From the hotel I headed east on Avenue de Villiers and followed my nose to Rue de Levis, a small cobbled street, mostly for pedestrians, lined with fruit stalls and flower dealers and little bistros.  Rue de Levis has been a favorite of mine since the early 2000s, when I spent many layover days hereabouts, at cheap hotels in the 17th, while on my way to other wondrous but less comfortable places, such as Romania and the Congo.  From Levis I picked up another little lane, Rue des Dames, which took me across the big artery of train tracks leading into the Gare Saint-Lazare.  On another bridge I crossed above the great cemetery of Montmartre, then started hoofing up Montmartre itself.  Stopped for a late lunch at a brasserie halfway up: hot chevre salad and wine.  Walking fuel, not enough to slow a person down.  By now it was drizzling and I deployed the umbrella.  Atop the hill I admired the three domes of Sacre Coeur, again, but didn't go inside.  Now I was back amid the surge and flow of tourists, and from atop the great stairway we all gazed out over the city, misty and sublime.  Below was the carrousel and the crepe stands and the souvenir shops and the postcard racks at the base of the funicular lift.  Not my favorite spot, but part of the whole, and I was far too aware of being a tourist myself to feel any condescension about tourism.  I was here for no purpose but to watch people and admire architecture and browse the corridors of community and commerce.  I kept walking and once more got quite lost, heading north instead of west, until I had marched almost to the Porte de Saint-Ouen.  So much for following my nose.  The street angles can be tricky.  It's not a square grid, like Chicago or Minneapolis.  But I had my maps.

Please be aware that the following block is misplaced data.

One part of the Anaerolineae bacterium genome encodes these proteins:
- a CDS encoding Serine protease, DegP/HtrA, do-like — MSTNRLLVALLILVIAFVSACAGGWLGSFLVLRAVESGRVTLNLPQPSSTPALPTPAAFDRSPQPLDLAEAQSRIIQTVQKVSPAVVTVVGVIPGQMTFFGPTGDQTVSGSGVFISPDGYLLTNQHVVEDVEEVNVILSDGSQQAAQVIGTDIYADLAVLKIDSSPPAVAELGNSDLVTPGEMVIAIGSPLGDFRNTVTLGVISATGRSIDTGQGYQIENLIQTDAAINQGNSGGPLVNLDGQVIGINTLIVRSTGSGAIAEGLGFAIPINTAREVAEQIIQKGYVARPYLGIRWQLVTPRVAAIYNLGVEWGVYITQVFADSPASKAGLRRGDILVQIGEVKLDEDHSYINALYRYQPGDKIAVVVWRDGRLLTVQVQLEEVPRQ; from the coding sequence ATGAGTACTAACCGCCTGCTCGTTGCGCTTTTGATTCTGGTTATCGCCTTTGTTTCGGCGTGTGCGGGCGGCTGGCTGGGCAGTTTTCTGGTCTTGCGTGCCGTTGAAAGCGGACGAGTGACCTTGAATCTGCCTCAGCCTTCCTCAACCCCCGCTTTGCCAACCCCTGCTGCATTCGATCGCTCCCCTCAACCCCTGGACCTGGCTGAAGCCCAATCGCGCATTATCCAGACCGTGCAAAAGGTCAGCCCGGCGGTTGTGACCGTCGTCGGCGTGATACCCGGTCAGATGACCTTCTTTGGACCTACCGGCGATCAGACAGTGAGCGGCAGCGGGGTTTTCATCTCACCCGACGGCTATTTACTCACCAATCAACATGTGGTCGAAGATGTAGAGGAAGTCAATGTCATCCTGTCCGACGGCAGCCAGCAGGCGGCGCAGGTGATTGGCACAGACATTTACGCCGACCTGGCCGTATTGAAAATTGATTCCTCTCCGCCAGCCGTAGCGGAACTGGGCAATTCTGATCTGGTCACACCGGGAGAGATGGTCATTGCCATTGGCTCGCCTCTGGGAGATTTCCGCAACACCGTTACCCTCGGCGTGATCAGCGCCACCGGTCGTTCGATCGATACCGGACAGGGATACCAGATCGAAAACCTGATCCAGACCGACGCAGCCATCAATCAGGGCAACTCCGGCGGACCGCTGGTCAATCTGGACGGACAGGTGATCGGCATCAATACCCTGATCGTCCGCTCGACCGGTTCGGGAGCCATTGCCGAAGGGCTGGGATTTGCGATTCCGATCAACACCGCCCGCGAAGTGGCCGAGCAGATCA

I made a nine or ten mile loop, just enough to build an appetite for dinner.  Caught my breath at the hotel, changed to a dry shirt, did some work.  Later in the evening, I treated myself to a good meal, of soup and duck and Bordeaux, at a place overlooking the roundabout at Place du Marechal Juin.  Now it was raining steadily--a cold, steady spring rain.  Seated cozy and warm by the window, I watched runnels pour off the awning.  Beyond, cars and pedestrians and lights.  I suppose I hadn't "improved" myself culturally, but it was a fine day.  Who needs museums.  Paris is a museum.

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EBOLA: The Natural and Human History of a Deadly Virus

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SPILLOVER: Animal Infections and the Next Human Pandemic

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THE CHIMP AND THE RIVER: How AIDS Emerged from an African Forest